[The] showing of authenticity is not on a par with more technical evidentiary rules, such as hearsay exceptions governing admissibility. Rather, there need be only a prima facie showing, to the court, of authenticity, not a full argument on admissibility. Once a prima facie case is made, the evidence goes to the jury and it is the jury who will ultimately determine the authenticity of the evidence. The only requirement is that there has been substantial evidence from which they could infer that the document was authentic.
United States v. Goichman, 547 F.2d 778, 784 (3d Cir. 1976). Where the authenticity of the Sumner Simpson documents has been challenged, the documents have most often been analyzed under Federal Rule of Evidence 901(b)(8), the ancient document provision. Under the ancient document provision, a document is admissible if it "(A) is in such condition as to create no suspicion concerning its authenticity, (B) was in a place where it, if authentic, would likely be, and (C) has been in existence 20 years or more at the time it is offered." Once a document qualifies as an ancient document, it is automatically excepted from the hearsay rule under Fed. R. Evid. 803(16).*fn13
While the ancient documents provision has not been a subject of frequent discussion in reported opinions, those cases which do address the provision establish that the point of a Rule 901(b)(8) inquiry is to determine whether the documents in question are, in fact, what they appear to be. "Although the rule requires that the document be free of suspicion, that suspicion does not go to the content of the document but rather to whether the document is what it purports to be . . . ." United States v. Kairys, 782 F.2d 1374, 1379 (7th Cir.), cert. denied, 476 U.S. 1153, 90 L. Ed. 2d 703, 106 S. Ct. 2258 (1986). Questions as to the documents' content and completeness bear upon the weight to be accorded the evidence and do not affect the threshold question of authenticity. Id. See also Radich v. A.C. & S., Inc., CA No. 87-C-628, slip op. at 16 (E.D.N.Y. September 26, 1989) (completeness of the documents may be argued to the jury). The determination that a set of documents are, indeed, prima facie authentic in no way precludes counsel from challenging the content of the documents or from arguing that missing documents subject the contents to a different interpretation.
We think it clear that the district courts in Neal and Williams failed to undertake the inquiry anticipated by Rule 901(b)(8), i.e., were the Sumner Simpson documents offered what they purported to be? The court in Neal focused instead on the documents' completeness and upon the trustworthiness of the information set forth in the papers. The "suspicion" which concerned that court does not seem to have been a suspicion that the documents were not genuine but was, rather, a suspicion "from the viewpoint of reliability as to their trustworthiness, their completeness . . . ." In Neal, the district court expressed some concern over the manner in which the documents had been held but did not make specific reference to any factors indicating that the documents were not genuine. The analysis of the district court in Williams was similarly flawed. That court specifically adopted the findings made by the court in Neal and noted that the "'distribution of the documents' [was] not completely satisfactory." While the court in Williams also expressed some concern over the manner in which the documents had been held, that concern was not well articulated. There is nothing in either the Neal or the Williams rulings which suggests a basis for believing that the Sumner Simpson documents had been altered or that they had somehow been manufactured in anticipation of litigation.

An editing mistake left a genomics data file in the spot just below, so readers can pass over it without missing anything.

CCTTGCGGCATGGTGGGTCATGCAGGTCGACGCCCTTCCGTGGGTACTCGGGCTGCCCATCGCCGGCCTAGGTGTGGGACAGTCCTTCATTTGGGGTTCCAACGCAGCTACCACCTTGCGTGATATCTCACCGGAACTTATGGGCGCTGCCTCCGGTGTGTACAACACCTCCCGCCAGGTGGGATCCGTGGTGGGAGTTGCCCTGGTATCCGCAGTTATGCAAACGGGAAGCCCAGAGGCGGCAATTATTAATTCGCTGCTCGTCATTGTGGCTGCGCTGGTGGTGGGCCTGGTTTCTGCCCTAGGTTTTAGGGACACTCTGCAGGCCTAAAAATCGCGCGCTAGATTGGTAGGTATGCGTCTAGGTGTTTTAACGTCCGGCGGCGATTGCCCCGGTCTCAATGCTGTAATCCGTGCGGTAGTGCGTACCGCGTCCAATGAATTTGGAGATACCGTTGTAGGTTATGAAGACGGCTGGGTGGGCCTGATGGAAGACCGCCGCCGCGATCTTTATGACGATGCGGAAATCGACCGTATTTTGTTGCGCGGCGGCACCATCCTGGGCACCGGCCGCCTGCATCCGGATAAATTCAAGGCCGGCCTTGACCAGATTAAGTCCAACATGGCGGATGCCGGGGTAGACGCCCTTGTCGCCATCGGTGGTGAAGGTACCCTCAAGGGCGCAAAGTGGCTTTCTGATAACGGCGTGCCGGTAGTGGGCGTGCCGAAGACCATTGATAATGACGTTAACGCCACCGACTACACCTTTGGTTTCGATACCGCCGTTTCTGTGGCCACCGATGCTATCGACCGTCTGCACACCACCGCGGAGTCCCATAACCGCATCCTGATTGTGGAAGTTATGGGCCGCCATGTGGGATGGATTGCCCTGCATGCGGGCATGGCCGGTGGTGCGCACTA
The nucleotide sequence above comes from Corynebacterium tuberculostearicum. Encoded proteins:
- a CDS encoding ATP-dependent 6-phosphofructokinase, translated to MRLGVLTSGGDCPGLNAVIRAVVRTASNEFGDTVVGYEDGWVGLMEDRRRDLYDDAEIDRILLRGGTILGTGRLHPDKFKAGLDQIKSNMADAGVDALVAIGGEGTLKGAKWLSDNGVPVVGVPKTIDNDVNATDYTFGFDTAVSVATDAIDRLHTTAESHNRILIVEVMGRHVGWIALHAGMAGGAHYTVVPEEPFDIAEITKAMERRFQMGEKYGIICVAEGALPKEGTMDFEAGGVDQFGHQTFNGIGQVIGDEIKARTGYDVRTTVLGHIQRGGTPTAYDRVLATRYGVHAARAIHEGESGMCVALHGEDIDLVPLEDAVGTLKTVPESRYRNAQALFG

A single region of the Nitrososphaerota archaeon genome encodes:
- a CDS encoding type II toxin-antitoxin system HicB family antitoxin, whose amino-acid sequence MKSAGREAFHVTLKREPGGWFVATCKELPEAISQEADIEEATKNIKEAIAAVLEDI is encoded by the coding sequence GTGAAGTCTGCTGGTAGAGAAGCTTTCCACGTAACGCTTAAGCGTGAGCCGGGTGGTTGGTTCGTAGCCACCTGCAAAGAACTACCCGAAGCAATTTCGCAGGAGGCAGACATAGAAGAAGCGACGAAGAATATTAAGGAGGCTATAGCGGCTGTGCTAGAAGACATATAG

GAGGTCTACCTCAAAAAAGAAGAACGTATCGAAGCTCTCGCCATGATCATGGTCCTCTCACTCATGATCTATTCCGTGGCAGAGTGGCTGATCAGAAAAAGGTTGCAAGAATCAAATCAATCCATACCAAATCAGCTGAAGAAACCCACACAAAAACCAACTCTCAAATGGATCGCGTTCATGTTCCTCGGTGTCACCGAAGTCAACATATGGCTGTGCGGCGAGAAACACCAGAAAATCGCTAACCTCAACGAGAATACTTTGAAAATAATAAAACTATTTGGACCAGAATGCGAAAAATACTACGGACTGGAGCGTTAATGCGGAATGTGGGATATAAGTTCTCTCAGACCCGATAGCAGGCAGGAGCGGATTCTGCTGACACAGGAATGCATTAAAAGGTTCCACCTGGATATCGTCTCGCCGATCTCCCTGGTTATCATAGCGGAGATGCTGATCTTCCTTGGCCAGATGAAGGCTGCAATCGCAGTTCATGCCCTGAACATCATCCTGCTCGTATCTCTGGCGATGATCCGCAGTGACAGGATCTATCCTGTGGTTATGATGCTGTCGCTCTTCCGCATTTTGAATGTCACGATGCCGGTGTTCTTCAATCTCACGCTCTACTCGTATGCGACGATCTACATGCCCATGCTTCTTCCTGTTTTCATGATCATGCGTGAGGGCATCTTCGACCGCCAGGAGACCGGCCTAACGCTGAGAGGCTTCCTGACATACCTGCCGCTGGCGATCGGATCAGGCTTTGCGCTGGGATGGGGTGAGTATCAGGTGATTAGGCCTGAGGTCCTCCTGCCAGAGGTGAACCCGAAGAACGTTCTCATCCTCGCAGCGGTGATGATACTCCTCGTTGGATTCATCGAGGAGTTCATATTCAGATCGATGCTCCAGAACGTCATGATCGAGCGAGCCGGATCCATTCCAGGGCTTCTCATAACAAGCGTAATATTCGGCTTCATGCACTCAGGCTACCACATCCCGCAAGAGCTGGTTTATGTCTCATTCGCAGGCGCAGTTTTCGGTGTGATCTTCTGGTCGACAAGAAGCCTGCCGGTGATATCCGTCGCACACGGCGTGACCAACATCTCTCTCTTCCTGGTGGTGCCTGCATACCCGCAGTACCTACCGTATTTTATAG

Having reviewed the Sumner Simpson documents originally contained on the plaintiffs' exhibit list and the relevant portions of the original William Simpson deposition, we are convinced that on the basis of these materials alone, the plaintiffs have met their burden of establishing the prima facie authenticity of the documents. The Simpson deposition indicates to us that the manner of retaining the Sumner Simpson documents was consistent with what might have been expected.
In view of this clear and unsuspicious history of custody . . . the papers are authentic under the standard of 901(b)(8). Defendants cannot put forward so much as a hint that these documents have been tampered with in any way. Nor in [our] perusal of the transcripts of the argument on similar motions in other asbestos litigation have [we] found any serious suggestion that the documents are fake or that they have been altered.